Archaeologists excavating Archaic and Woodland Period sites on sandy, unconsolidated soils in the Northeastern U.S. have identified deep soil features (hereafter DSFs) that are challenging to interpret. Though hundreds of these basin-shaped features have been recorded, archaeologists do not agree as to whether or not they are anthropogenic. Competing hypotheses have suggested that DSFs constitute the remnants of semi-subterranean pit houses, or, alternately, soil disturbances generated by naturally occurring tree throws. This dissertation presents a case study of a DSF complex at southeastern Connecticut's Preston Plains Site. Its analytical design combines scholarship, empirically-based data assessments, and hypothesis testing to holistically inform an interpretation of the genesis and cultural significance of DSFs here. Its results discount the pit house hypothesis while supporting the tree throw hypothesis according to multiple lines of evidence. A simple and flexible model is proposed to explain how tree throws are modified through time to express the variety of forms and stratigraphies observed in DSFs, furthermore, it is determined that the pit-and-mound microtopographies afforded by ancient tree throws at Preston Plains were targeted by small groups of Late Archaic Period (ca. 5000-3000 BP) foragers as elements of short-term residential sites. While archaeologists have already determined that Mesolithic and early Neolithic Europeans utilized such topographies as site elements, this study provides the most detailed set of supporting evidence of such behavior to date.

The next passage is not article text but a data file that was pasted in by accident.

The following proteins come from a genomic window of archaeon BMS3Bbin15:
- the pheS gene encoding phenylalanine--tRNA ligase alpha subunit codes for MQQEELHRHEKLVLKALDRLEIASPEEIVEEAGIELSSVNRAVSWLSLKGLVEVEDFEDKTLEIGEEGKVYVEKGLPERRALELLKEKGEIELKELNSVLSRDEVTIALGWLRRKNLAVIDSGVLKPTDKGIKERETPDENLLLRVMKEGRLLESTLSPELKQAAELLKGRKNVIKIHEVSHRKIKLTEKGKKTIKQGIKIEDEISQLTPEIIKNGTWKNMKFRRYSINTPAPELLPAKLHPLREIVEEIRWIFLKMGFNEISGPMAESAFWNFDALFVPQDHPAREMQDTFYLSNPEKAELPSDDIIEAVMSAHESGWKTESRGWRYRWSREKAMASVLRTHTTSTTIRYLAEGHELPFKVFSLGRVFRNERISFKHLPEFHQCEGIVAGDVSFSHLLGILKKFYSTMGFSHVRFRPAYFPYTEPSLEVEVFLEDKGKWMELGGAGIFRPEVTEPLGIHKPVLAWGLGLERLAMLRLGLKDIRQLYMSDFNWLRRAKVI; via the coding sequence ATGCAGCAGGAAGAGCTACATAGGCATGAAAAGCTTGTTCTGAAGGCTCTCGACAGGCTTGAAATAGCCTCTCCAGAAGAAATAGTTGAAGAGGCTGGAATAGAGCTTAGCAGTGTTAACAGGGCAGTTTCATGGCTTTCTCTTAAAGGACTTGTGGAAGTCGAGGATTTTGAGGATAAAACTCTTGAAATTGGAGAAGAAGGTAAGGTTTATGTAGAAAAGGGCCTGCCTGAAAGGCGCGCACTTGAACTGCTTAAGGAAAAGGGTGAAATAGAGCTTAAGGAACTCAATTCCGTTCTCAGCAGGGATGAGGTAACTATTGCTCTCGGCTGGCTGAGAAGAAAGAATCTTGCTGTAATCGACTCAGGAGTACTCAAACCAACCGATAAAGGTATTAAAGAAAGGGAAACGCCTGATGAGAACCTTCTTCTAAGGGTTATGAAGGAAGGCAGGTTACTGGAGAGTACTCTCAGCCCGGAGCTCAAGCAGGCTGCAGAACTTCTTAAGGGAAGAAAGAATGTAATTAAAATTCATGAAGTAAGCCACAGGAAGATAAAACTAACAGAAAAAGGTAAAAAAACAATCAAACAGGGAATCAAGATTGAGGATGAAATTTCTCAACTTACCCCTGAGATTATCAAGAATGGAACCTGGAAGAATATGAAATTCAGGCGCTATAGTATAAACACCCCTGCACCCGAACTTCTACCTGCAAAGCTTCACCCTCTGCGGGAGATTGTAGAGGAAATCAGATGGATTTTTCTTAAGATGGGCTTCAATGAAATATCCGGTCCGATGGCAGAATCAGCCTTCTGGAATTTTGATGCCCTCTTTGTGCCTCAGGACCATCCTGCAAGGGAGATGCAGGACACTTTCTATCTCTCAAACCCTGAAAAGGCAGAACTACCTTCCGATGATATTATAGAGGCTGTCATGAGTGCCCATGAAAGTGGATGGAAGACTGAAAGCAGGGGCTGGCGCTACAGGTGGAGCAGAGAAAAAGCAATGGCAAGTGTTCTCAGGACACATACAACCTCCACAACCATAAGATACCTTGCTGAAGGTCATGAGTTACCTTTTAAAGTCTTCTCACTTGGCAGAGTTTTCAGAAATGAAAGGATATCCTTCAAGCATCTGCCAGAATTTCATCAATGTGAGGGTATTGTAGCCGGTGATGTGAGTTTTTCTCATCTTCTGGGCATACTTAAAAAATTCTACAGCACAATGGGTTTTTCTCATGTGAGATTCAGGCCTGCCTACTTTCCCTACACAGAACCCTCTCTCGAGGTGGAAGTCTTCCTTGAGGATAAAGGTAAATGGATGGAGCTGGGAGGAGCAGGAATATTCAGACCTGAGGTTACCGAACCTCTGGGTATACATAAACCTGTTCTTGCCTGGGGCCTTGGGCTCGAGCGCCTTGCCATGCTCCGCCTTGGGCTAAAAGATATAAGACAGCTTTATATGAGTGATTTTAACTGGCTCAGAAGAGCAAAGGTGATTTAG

|Advisor:||McBride, Kevin A.|
|School:||University of Connecticut|
|School Location:||United States -- Connecticut|
|Source:||DAI-A 71/11, Dissertation Abstracts International|
|Subjects:||Archaeology, Cultural Resources Management, Geomorphology, Native American studies|
|Keywords:||Connecticut, Deep soil features, Forager, Late Archaic, Native American, Preston Plains Site, Tree throw|
Copyright in each Dissertation and Thesis is retained by the author. All Rights Reserved
The supplemental file or files you are about to download were provided to ProQuest by the author as part of a
dissertation or thesis. The supplemental files are provided "AS IS" without warranty. ProQuest is not responsible for the
content, format or impact on the supplemental file(s) on our system. in some cases, the file type may be unknown or
may be a .exe file. We recommend caution as you open such files.
Copyright of the original materials contained in the supplemental file is retained by the author and your access to the
supplemental files is subject to the ProQuest Terms and Conditions of use.
Depending on the size of the file(s) you are downloading, the system may take some time to download them. Please be